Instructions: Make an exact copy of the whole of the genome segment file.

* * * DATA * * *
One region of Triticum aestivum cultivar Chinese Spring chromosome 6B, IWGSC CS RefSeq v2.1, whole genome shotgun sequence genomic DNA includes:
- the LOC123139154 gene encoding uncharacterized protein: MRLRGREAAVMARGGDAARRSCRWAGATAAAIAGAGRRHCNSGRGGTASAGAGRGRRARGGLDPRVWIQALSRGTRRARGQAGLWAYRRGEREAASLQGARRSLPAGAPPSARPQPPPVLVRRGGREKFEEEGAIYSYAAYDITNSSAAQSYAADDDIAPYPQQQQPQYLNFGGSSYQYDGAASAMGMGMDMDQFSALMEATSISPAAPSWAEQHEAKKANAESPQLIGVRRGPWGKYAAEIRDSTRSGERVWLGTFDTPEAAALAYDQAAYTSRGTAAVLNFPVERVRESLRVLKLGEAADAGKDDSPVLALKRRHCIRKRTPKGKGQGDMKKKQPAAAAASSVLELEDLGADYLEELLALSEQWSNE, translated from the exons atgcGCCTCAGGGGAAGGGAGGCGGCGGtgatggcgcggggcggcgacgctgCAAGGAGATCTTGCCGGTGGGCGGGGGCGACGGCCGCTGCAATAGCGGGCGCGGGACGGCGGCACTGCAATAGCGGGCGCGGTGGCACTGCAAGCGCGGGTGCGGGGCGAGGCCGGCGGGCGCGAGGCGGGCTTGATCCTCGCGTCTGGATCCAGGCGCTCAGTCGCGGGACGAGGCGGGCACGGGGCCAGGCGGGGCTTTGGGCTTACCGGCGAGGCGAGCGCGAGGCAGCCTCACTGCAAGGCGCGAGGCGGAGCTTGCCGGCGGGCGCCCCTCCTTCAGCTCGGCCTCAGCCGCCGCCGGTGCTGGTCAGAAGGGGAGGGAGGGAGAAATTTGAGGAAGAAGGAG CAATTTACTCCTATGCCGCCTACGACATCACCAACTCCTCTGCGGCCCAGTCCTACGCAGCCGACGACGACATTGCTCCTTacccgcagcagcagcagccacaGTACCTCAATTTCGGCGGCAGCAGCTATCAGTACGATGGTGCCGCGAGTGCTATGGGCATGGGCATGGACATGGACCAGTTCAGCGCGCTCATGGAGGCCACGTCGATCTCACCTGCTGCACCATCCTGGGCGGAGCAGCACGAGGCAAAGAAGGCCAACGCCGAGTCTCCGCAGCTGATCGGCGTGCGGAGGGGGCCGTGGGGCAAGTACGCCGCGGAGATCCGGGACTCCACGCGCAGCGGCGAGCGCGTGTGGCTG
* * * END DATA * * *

One region of Triticum aestivum cultivar Chinese Spring chromosome 6B, IWGSC CS RefSeq v2.1, whole genome shotgun sequence genomic DNA includes:
- the LOC123139154 gene encoding uncharacterized protein: MRLRGREAAVMARGGDAARRSCRWAGATAAAIAGAGRRHCNSGRGGTASAGAGRGRRARGGLDPRVWIQALSRGTRRARGQAGLWAYRRGEREAASLQGARRSLPAGAPPSARPQPPPVLVRRGGREKFEEEGAIYSYAAYDITNSSAAQSYAADDDIAPYPQQQQPQYLNFGGSSYQYDGAASAMGMGMDMDQFSALMEATSISPAAPSWAEQHEAKKANAESPQLIGVRRGPWGKYAAEIRDSTRSGERVWLGTFDTPEAAALAYDQAAYTSRGTAAVLNFPVERVRESLRVLKLGEAADAGKDDSPVLALKRRHCIRKRTPKGKGQGDMKKKQPAAAAASSVLELEDLGADYLEELLALSEQWSNE, translated from the exons atgcGCCTCAGGGGAAGGGAGGCGGCGGtgatggcgcggggcggcgacgctgCAAGGAGATCTTGCCGGTGGGCGGGGGCGACGGCCGCTGCAATAGCGGGCGCGGGACGGCGGCACTGCAATAGCGGGCGCGGTGGCACTGCAAGCGCGGGTGCGGGGCGAGGCCGGCGGGCGCGAGGCGGGCTTGATCCTCGCGTCTGGATCCAGGCGCTCAGTCGCGGGACGAGGCGGGCACGGGGCCAGGCGGGGCTTTGGGCTTACCGGCGAGGCGAGCGCGAGGCAGCCTCACTGCAAGGCGCGAGGCGGAGCTTGCCGGCGGGCGCCCCTCCTTCAGCTCGGCCTCAGCCGCCGCCGGTGCTGGTCAGAAGGGGAGGGAGGGAGAAATTTGAGGAAGAAGGAG CAATTTACTCCTATGCCGCCTACGACATCACCAACTCCTCTGCGGCCCAGTCCTACGCAGCCGACGACGACATTGCTCCTTacccgcagcagcagcagccacaGTACCTCAATTTCGGCGGCAGCAGCTATCAGTACGATGGTGCCGCGAGTGCTATGGGCATGGGCATGGACATGGACCAGTTCAGCGCGCTCATGGAGGCCACGTCGATCTCACCTGCTGCACCATCCTGGGCGGAGCAGCACGAGGCAAAGAAGGCCAACGCCGAGTCTCCGCAGCTGATCGGCGTGCGGAGGGGGCCGTGGGGCAAGTACGCCGCGGAGATCCGGGACTCCACGCGCAGCGGCGAGCGCGTGTGGCTG